The last state flag featuring a Confederate symbol has taken two more big hits this week, as Mississippi’s largest Christian organization came out against it and Walmart said it would stop flying the flag at its Mississippi stores.
The Mississippi flag still contains the Confederate battle star in its upper left corner, but it has been targeted for removal by many sources for years. The fight to remove it has gained renewed emphasis in the weeks following George Floyd’s death in Minneapolis police custody and the national unrest it sparked.
The Mississippi chapter of the Southern Baptist Convention, by far the biggest religious group in the Magnolia State with an estimated membership of more than 1 million, formally reiterated its opposition to the state flag at its convention Tuesday. Although the Baptist group had come out against the flag in the past, it had not been among a group of religious leaders that met on the capital steps in Jackson earlier this month to denounce the flag and urge the legislature to change it.
Late Tuesday, Walmart announced it would no longer sell the controversial banner and would also stop flying it at its 85 locations in Mississippi.
“We know the design of the Mississippi state flag is being discussed by various stakeholders,” said a statement the company sent to CNN Business. “While the issue continues to be discussed, we’ve made the decision to remove the Mississippi state flag from display in its current form from our stores.”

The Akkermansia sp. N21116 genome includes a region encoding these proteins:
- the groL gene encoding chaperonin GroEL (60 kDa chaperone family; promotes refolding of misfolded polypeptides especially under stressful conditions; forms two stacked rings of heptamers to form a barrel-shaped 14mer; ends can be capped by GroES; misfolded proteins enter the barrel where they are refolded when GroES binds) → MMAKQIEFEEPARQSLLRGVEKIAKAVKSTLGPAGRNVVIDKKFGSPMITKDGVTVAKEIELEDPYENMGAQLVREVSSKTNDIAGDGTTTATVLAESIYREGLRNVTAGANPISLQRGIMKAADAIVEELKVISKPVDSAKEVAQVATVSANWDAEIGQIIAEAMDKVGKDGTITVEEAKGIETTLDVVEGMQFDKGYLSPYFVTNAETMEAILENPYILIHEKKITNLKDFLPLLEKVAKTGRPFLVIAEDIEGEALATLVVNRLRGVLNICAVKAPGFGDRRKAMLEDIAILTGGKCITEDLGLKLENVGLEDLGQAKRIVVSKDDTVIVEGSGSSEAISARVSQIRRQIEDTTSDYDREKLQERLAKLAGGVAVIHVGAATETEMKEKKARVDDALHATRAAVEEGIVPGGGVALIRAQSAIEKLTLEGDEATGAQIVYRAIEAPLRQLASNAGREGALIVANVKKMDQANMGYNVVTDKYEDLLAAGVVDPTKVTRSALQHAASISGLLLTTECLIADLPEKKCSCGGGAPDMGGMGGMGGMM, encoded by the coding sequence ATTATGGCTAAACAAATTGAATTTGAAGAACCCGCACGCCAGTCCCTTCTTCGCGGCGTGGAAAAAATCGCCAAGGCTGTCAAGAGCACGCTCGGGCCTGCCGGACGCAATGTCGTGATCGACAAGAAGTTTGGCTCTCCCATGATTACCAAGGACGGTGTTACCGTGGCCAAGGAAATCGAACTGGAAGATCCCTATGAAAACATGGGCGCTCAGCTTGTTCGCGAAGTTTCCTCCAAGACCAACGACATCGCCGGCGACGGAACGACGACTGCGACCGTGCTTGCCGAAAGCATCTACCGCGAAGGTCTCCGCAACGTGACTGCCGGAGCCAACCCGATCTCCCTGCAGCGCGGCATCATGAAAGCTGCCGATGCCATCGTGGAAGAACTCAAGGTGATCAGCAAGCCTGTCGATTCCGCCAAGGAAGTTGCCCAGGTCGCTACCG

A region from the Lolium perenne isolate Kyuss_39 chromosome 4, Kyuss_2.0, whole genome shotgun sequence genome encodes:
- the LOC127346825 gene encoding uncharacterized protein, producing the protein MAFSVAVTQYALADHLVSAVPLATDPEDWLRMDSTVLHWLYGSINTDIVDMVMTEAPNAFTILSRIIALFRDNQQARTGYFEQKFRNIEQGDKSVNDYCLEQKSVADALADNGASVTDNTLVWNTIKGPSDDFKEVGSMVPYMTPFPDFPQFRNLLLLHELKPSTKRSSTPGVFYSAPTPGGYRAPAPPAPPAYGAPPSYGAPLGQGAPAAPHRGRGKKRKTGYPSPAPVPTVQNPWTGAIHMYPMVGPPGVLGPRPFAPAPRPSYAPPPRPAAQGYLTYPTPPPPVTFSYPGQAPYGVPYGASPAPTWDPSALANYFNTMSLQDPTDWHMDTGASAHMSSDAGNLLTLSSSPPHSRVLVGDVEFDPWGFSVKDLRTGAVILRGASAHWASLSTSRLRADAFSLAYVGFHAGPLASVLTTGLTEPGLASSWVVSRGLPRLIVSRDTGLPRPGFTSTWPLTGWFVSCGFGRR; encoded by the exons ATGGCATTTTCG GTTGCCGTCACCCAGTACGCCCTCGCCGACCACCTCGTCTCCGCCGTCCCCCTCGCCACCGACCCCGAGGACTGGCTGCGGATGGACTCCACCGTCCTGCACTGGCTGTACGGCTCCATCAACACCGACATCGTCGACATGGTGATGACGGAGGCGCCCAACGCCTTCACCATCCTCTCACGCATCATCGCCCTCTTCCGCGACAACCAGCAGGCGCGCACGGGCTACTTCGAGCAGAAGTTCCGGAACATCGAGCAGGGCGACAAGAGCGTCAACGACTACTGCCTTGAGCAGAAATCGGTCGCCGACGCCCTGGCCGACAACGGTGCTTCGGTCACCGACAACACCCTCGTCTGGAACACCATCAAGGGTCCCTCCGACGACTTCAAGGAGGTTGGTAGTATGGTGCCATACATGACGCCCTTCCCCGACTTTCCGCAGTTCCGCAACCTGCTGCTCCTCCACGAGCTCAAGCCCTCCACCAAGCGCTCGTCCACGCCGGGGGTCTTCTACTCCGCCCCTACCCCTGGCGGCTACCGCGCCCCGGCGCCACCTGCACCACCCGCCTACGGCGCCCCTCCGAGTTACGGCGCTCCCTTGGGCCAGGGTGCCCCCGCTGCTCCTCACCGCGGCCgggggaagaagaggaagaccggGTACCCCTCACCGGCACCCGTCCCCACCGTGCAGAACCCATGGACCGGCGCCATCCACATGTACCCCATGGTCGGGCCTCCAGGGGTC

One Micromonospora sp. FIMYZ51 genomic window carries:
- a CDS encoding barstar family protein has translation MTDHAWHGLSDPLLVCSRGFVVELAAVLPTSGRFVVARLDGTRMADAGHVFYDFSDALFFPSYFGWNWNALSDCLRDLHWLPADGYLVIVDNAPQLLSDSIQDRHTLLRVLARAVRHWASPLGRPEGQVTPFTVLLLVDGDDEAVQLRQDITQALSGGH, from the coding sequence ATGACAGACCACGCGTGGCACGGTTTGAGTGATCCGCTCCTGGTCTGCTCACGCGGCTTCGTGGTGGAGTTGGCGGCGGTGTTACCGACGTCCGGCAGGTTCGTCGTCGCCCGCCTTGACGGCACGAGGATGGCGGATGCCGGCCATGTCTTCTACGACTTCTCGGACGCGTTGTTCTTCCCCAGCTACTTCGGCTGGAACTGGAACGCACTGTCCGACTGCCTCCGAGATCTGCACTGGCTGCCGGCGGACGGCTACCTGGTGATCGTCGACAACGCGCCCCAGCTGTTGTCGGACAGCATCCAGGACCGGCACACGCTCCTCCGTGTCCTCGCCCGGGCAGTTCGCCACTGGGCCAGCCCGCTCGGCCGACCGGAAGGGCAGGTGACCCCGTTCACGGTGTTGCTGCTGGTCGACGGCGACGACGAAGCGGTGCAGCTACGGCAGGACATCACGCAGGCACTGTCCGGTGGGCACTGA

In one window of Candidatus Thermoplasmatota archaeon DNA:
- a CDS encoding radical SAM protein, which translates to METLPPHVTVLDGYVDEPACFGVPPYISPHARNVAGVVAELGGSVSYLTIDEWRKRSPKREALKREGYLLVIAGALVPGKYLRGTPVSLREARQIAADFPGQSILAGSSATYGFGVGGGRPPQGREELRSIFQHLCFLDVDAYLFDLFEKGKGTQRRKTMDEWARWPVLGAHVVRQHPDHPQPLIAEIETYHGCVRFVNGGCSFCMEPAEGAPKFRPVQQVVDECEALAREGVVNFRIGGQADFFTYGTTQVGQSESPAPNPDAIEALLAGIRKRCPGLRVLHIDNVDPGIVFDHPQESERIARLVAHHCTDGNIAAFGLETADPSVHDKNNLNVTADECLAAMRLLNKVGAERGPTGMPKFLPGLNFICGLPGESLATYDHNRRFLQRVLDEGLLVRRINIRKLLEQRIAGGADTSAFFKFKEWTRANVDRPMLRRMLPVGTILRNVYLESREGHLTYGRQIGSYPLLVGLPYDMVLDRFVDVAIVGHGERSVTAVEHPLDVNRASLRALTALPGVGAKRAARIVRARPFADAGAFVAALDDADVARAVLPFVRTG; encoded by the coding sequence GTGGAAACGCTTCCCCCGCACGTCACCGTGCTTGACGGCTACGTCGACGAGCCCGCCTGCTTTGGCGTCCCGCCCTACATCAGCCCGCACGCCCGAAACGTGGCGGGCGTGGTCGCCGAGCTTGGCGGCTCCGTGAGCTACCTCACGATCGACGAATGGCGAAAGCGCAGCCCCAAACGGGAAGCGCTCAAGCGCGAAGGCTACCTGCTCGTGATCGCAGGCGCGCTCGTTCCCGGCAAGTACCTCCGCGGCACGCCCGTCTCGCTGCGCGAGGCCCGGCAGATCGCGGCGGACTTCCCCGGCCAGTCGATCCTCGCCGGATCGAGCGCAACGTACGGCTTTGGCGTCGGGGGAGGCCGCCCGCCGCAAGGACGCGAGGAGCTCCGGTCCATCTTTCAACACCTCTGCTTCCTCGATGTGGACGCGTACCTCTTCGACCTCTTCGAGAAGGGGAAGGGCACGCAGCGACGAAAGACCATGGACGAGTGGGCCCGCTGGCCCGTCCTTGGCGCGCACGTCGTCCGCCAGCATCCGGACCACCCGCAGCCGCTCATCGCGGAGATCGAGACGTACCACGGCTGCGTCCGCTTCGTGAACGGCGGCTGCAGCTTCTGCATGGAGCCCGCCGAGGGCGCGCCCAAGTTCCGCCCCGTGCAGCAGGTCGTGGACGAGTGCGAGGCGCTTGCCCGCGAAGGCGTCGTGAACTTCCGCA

Mississippians voted almost 2-1 to keep the flag that last time the state held a referendum on the issue in 2001, but recently there has been another legislative push to change it. Most members of the Republican leadership in Jackson have said they are opposed to the flag, and this week another statewide elected GOP figure, Insurance Commissioner Mike Chaney, urged the flag “be retired and replaced.”
lt remains unclear, however, if there are enough votes among the GOP legislative majority to move a bill to the governor’s desk.
Republican Gov. Tate Reeves came out this week against a compromise proposal to have “separate but equal” state banners, and his position on the current flag has been any change should be approved by the state’s voters.
On social media posts, Mr. Reeves predicted “any attempt to change the current Mississippi flag by a few politicians in the Capitol will be met with much contempt.”